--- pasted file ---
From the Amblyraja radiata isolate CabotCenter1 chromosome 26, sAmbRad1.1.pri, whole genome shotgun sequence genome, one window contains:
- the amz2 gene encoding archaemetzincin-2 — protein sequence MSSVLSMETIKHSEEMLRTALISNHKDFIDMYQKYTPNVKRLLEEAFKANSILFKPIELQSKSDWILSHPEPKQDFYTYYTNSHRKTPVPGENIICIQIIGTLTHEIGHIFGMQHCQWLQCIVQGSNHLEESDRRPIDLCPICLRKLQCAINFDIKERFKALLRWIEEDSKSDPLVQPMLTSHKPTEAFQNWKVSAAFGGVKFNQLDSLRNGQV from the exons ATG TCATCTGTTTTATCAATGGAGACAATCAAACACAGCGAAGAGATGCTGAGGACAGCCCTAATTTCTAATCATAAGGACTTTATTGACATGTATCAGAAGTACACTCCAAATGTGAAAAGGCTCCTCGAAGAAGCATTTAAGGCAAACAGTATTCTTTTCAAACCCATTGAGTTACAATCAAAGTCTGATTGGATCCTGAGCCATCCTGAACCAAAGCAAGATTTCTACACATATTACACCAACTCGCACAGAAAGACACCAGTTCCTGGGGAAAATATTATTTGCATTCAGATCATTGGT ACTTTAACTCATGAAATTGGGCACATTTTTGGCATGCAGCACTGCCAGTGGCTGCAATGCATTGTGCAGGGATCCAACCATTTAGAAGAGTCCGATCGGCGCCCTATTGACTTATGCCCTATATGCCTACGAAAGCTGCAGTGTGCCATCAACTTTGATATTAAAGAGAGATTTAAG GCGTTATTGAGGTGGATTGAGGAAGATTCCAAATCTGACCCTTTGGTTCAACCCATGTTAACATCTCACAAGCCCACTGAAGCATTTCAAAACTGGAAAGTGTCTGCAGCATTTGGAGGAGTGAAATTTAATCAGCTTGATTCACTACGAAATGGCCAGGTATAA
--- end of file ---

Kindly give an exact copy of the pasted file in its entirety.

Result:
From the Amblyraja radiata isolate CabotCenter1 chromosome 26, sAmbRad1.1.pri, whole genome shotgun sequence genome, one window contains:
- the amz2 gene encoding archaemetzincin-2 — protein sequence MSSVLSMETIKHSEEMLRTALISNHKDFIDMYQKYTPNVKRLLEEAFKANSILFKPIELQSKSDWILSHPEPKQDFYTYYTNSHRKTPVPGENIICIQIIGTLTHEIGHIFGMQHCQWLQCIVQGSNHLEESDRRPIDLCPICLRKLQCAINFDIKERFKALLRWIEEDSKSDPLVQPMLTSHKPTEAFQNWKVSAAFGGVKFNQLDSLRNGQV from the exons ATG TCATCTGTTTTATCAATGGAGACAATCAAACACAGCGAAGAGATGCTGAGGACAGCCCTAATTTCTAATCATAAGGACTTTATTGACATGTATCAGAAGTACACTCCAAATGTGAAAAGGCTCCTCGAAGAAGCATTTAAGGCAAACAGTATTCTTTTCAAACCCATTGAGTTACAATCAAAGTCTGATTGGATCCTGAGCCATCCTGAACCAAAGCAAGATTTCTACACATATTACACCAACTCGCACAGAAAGACACCAGTTCCTGGGGAAAATATTATTTGCATTCAGATCATTGGT ACTTTAACTCATGAAATTGGGCACATTTTTGGCATGCAGCACTGCCAGTGGCTGCAATGCATTGTGCAGGGATCCAACCATTTAGAAGAGTCCGATCGGCGCCCTATTGACTTATGCCCTATATGCCTACGAAAGCTGCAGTGTGCCATCAACTTTGATATTAAAGAGAGATTTAAG GCGTTATTGAGGTGGATTGAGGAAGATTCCAAATCTGACCCTTTGGTTCAACCCATGTTAACATCTCACAAGCCCACTGAAGCATTTCAAAACTGGAAAGTGTCTGCAGCATTTGGAGGAGTGAAATTTAATCAGCTTGATTCACTACGAAATGGCCAGGTATAA